Have you ever been squeezed into an airplane seat and then looked behind you to see you’re in front of a small child who has plenty of legroom? In a car, you’d be able to slide your seat back a few inches to give you some extra space, but without cramping the kid behind you. A new patent aims to put that same idea into practice on commercial aircraft. [More]
Earlier this year Facebook announced it would dip its toes into the pool of mobile payments by launching a system that allowed users to send money to friends via the Messenger app. Now it appears the company may take things a bit farther after receiving approval for a patent this week that would allow creditors to determine whether or not someone is worthy of a loan based on their circle of friends on the social networking site. [More]
The entire future of the internet may now depend on some plastic retainers. Specifically, two competing versions of those clear plastic alignment systems adults sometimes get instead of braces. And if that sounds weird — which to be fair, it really is — well, welcome to the strange, utterly pervasive world of IP law in a digital century.
Apple products are popular, but they’re not cheap. There’s a certain cachet that goes with them, a projection of status and class. And Apple’s newest patent isn’t for another high-cost, high-popularity product… it’s for tech that will only advertise stuff to you that they think you can afford.
A few months after a jury ordered Apple to pay almost $533 million after finding that the iPhone giant had infringed on three patents held by a rival company, a judge has thrown out that award and ordered a new trial to determine damages in the case.
After another round of fighting over whether keyboard company Typo Products’ was infringing on BlackBerry’s patents, the two sides have decided to settle their dispute. Typo will still get to sell slip-on keyboards — as long as they’re of a certain size.
“Podcasting” might as well have been the word of the year in 2014, when “Serial” shot the form straight to the top of the pop-culture buzz charts for a few months. But while everyone in America was plugging in earbuds and trying to decide whodunit, the U.S. Patent Office had the more important end of the challenge: deciding who actually owns the patent for the idea of podcasting.
After pitting loved ones and enemies alike against each other for what feels like all of human existence, it seems we may finally have a definitive winner in the “over vs. under” toilet paper draping debate.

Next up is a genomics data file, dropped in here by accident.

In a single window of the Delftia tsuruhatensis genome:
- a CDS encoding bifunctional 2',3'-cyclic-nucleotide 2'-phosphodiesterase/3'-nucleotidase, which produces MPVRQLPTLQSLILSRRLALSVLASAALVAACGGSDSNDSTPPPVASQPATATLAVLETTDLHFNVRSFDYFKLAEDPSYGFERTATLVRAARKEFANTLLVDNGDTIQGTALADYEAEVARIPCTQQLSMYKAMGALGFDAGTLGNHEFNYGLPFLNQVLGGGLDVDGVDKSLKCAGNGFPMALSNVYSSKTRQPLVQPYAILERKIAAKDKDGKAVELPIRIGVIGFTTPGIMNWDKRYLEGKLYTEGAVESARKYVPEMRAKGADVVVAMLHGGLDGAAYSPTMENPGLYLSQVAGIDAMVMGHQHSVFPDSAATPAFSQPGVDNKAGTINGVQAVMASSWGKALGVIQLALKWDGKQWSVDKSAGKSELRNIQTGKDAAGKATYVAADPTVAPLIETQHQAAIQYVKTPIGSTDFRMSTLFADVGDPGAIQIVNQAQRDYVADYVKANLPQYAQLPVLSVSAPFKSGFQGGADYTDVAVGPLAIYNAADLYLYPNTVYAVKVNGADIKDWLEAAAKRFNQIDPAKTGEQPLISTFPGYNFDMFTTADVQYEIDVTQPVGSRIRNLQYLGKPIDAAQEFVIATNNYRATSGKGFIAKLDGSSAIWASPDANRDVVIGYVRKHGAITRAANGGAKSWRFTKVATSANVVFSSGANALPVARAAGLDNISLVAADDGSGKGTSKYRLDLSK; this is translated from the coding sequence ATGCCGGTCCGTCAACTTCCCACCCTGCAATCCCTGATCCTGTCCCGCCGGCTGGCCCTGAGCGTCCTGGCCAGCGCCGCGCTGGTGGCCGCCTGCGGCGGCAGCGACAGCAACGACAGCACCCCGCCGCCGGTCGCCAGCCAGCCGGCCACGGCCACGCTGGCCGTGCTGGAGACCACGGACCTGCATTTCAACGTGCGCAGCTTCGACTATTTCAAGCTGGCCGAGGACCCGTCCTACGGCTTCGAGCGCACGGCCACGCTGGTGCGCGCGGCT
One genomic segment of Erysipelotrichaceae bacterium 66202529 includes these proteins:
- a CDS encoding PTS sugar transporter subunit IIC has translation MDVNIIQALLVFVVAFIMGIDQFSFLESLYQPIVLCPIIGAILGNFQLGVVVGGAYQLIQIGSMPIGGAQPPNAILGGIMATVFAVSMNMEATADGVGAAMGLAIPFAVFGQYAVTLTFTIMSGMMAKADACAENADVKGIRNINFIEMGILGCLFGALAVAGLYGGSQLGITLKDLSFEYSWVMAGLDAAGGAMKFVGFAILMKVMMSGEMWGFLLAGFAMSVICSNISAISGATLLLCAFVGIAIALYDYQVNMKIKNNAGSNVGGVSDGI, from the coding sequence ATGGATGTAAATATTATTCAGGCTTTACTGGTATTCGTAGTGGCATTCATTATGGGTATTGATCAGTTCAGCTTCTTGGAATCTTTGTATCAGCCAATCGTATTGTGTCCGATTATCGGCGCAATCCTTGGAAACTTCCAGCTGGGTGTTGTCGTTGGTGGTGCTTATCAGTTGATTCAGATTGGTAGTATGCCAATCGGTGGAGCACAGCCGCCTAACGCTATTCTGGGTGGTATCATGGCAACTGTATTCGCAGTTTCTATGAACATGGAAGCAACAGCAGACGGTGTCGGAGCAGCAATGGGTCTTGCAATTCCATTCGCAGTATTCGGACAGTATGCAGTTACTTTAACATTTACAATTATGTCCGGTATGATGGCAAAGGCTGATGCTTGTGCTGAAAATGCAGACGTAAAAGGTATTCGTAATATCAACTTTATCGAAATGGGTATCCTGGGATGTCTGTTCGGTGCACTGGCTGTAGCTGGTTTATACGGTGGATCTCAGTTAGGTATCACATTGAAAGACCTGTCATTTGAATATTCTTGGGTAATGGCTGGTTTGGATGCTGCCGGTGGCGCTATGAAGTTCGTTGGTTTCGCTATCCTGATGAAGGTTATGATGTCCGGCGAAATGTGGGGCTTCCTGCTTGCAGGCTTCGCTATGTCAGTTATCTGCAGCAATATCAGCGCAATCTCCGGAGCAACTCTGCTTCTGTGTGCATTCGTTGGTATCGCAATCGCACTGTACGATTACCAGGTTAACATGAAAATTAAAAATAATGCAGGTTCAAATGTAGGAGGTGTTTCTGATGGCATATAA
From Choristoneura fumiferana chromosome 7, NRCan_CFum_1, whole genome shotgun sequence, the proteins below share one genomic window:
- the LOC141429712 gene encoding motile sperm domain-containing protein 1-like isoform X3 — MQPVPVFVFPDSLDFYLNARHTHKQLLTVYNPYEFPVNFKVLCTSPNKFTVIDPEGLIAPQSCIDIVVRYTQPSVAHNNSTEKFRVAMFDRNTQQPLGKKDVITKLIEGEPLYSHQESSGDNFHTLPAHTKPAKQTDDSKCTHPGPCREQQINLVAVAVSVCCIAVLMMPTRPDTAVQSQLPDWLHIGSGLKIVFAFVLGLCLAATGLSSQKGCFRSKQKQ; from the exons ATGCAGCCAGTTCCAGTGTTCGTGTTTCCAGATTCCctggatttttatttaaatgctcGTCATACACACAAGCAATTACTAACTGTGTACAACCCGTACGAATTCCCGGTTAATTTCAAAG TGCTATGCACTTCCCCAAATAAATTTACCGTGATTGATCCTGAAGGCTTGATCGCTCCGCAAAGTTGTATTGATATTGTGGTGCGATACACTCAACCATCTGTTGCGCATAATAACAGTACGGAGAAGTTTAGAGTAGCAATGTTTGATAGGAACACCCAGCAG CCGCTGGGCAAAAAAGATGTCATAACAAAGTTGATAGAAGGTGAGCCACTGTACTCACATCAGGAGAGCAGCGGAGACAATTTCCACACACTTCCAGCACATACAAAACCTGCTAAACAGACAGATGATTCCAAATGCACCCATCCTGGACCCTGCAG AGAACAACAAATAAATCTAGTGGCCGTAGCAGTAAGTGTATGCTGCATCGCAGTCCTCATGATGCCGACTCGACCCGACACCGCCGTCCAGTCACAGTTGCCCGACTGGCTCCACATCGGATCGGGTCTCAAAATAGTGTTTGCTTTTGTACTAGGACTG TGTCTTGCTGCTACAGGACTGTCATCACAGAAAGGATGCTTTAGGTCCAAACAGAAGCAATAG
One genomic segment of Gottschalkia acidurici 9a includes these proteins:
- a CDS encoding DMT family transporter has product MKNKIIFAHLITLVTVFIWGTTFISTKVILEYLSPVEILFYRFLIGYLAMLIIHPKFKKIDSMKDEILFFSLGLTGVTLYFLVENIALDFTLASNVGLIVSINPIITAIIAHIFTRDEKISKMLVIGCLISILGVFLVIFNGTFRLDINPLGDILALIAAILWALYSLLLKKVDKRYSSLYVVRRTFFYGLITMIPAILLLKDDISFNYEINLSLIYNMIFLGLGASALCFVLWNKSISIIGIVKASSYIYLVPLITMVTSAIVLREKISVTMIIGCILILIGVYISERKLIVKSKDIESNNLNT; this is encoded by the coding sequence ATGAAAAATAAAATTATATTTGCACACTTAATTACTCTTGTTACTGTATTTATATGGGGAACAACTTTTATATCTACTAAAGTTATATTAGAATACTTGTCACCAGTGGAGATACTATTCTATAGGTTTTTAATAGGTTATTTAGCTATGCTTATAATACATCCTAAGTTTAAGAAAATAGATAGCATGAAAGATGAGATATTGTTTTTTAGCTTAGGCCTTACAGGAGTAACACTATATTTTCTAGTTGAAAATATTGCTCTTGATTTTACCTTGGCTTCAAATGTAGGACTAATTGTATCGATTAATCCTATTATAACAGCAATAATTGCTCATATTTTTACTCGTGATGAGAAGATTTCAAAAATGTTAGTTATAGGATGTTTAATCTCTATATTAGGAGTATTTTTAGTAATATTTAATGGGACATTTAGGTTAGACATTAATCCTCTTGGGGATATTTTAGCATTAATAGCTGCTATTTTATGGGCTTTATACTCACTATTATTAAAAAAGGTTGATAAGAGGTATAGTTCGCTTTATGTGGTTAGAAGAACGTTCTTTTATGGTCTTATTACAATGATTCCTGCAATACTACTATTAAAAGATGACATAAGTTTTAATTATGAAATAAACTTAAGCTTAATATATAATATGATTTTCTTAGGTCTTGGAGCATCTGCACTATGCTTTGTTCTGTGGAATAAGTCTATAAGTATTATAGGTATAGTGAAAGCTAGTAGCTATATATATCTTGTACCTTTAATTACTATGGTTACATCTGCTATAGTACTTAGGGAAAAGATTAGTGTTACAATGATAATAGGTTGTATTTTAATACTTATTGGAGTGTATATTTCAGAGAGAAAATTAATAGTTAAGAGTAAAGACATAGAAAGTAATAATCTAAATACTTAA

Another day, another lawsuit against Apple: This time around, the company’s facing a lawsuit from Ericsson that seeks to ban imports on all iPads and iPhones amidst a dispute about licensing fees for several patents.
There can be a lot of worry over getting a package from Amazon delivered successfully — but what if your item never had to travel farther than the distance between the curb and your door? Amazon has filed a few patent applications in an effort to perhaps make curbside 3D printing a reality for the future.
When you think of companies that specialize in deodorant, names like Old Spice, Suave, Axe, Dove and maybe Febreze spring to mind. But according to recently awarded patents, there’s a surprise player with a nose for the odor-removing business: Google. [More]
Patents are intended to protect the developers of specific concepts. That’s why you don’t see a patent for “thing that can treat diseases,” but for individual medicines and devices. Last summer, the Supreme Court confirmed you can’t simply patent a generic idea just because you apply it to a computer. But a small photo-sharing site is being sued for infringing on a patent that arguably covers a vast range of vote-for-your-favorite competitions. [More]
BlackBerry has a bone to pick with Typo, the makers of a slip-on iPhone keyboard that the mobile phone company already sued once with claims that the case infringes on its patents, and it’s not ready to let that bone go anytime soon. A new lawsuit against Typo is now on the books, this time aimed at the company’s second iteration of slip-on accessories
The iPhone 6 caught a lot of heat for being a bit more prone to bending than other phones before it. But in the future, iPhones might be super flexible on purpose. The Apple Insider blog reports that this week, Apple won a patent for “a flexible electronic device” that can fold up like a trifold wallet. In the future, perhaps bendiness will be a feature, not a bug. [Apple Insider]
Podcasts are simply the done thing, in 2014: everyone’s taking their modern update on the radio show with them on the go. One company out there, seeing all the dollar signs, now claims that they invented and patented podcasting 18 years ago, and is suing anyone not paying them license fees. But consumer tech advocates are fighting back, and hoping to get regulators to make the patent trolls crawl back under their bridge.
Most of us have been there, watching in horror as a pricey smartphone falls toward the ground, doomed to be dented, cracked and damaged by the force of impact. A newly awarded Apple patent details how a small vibrating motor could possibly be used to minimize the damage when that device goes into freefall. [More]
For the first time in its history, the Federal Trade Commission has brought action against a patent assertion company that allegedly used nefarious tactics in trying to pry money from other companies accused of violating patents it owned. [More]
The folks at Disney have patented a search engine that ranks and filters out results based on “authenticity” metrics, allowing it to exclude “undesirable” results, which it describes only as “results referencing piracy websites, child pornography websites, and/or the like,” lumping in people trying to watch Finding Nemo for free with dangerous sexual predators. [More]